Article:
What is HB 2004?
HB 2004 amends the WV Air Pollution Control Act (22-5-20) to require legislative approval for any state plan to regulate carbon dioxide emissions from electric power plants. The Committee Substitute also eliminates the language, 22-5-20-(c) (4), that directs a state plan include counting emissions from power plants that closed recently, as well as reductions in emissions from energy efficiency programs.
What Will EPA Do?
The timeframe for submitting a state plan under EPA’s rule is likely to be very tight. EPA has indicated that they expect to issue a final rule in summer 2015, and states would have to submit a plan to comply by summer 2016. EPA has indicated that they are prepared to impose a federal plan for states that do not submit a plan, or apply for an extension. Even with an extension, states would have to submit a plan by summer 2017, and, in any case, initial emissions reductions would need to be achieved by 2020. (States that join a multi-state agreement would have until 2018, but it seems unlikely that West Virginia will qualify.)
By requiring legislative approval, HB 2004 quite explicitly is a way for the Legislature to block WV-DEP from submitting a plan and telling EPA to impose a federal plan in West Virginia. If legislators want more EPA oversight in West Virginia, they should vote for HB 2004.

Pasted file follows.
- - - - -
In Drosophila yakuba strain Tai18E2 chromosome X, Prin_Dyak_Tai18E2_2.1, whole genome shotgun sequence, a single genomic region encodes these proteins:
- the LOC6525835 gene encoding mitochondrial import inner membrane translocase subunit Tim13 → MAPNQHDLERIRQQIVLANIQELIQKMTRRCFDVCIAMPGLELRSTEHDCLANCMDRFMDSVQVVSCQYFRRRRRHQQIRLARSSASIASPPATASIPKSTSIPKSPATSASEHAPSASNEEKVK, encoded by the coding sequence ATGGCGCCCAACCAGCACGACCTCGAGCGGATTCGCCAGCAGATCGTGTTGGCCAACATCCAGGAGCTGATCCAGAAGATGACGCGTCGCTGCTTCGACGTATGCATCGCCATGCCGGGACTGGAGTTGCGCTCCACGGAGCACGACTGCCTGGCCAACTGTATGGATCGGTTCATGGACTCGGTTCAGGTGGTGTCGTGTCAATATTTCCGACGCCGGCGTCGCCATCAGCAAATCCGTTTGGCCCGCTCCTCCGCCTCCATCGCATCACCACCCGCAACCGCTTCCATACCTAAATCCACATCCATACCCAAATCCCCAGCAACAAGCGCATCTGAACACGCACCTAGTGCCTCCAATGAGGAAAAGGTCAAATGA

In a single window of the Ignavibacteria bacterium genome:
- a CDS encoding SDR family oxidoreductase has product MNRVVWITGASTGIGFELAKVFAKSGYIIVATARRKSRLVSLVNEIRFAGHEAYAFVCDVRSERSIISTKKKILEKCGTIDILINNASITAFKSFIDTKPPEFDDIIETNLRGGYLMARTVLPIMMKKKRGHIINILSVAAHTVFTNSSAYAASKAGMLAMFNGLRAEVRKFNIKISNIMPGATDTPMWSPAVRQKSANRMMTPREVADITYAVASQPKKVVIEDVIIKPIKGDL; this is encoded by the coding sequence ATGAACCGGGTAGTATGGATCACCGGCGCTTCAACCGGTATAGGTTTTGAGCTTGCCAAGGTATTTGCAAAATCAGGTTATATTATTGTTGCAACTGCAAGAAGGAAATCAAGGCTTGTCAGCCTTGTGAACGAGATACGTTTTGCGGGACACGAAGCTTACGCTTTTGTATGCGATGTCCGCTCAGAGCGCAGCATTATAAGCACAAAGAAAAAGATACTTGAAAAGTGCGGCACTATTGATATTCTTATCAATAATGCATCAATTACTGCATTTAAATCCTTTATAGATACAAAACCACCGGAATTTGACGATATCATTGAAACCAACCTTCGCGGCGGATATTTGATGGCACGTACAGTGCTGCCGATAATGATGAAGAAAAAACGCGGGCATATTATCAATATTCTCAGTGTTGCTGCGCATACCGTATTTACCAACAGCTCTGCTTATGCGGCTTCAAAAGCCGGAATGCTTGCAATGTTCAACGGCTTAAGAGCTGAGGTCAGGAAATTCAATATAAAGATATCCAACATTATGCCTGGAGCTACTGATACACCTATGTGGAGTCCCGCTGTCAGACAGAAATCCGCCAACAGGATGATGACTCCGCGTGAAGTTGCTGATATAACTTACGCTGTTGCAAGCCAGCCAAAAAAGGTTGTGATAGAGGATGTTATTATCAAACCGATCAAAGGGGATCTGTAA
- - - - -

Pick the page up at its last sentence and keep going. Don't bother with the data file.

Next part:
Why Energy Efficiency?
Energy efficiency is the fastest, cheapest, cleanest, and safest way to reduce emissions. It saves consumers money, and it creates thousands of jobs for West Virginians. Energy Efficiency involves new technologies such as smart meters, more efficient lighting and heating systems, better building insulation, and more. A report from Optimal Energy indicated that achievable energy efficiency programs by West Virginia utilities would create thousands of jobs in West Virginia. These are jobs for contractors, electricians and local businesses that cannot be outsourced to other countries. The Optimal Report is available here.
How Does HB 2004 Affect Energy Efficiency?
The Com Sub for HB 2004 strikes subsection 22-5-20-(c) (4), which would direct DEP to base a plan on:
“(4) Additional regulatory mechanisms that provide flexibility…”. Among these are “…programs that mandate reduced energy consumption…”. While striking this language does not prohibit Energy Efficiency directly, the intent is to tell DEP not to count those emissions reductions in a West Virginia Implementation Plan.
It will be difficult enough for our state to comply with EPA’s mandates, failing to include one of the most beneficial elements will reduce the flexibility and eliminate incentives for utilities to help consumers through energy efficiency programs. Energy Efficiency helps meet EPA’s mandates and would save money for consumers, so striking this subsection places added costs and burdens on ratepayer without making it any easier for West Virginia to achieve compliance.
Help Consumers, Amend HB 2004. Include cost-effective energy efficiency.
Prepared for the West Virginia Environmental Council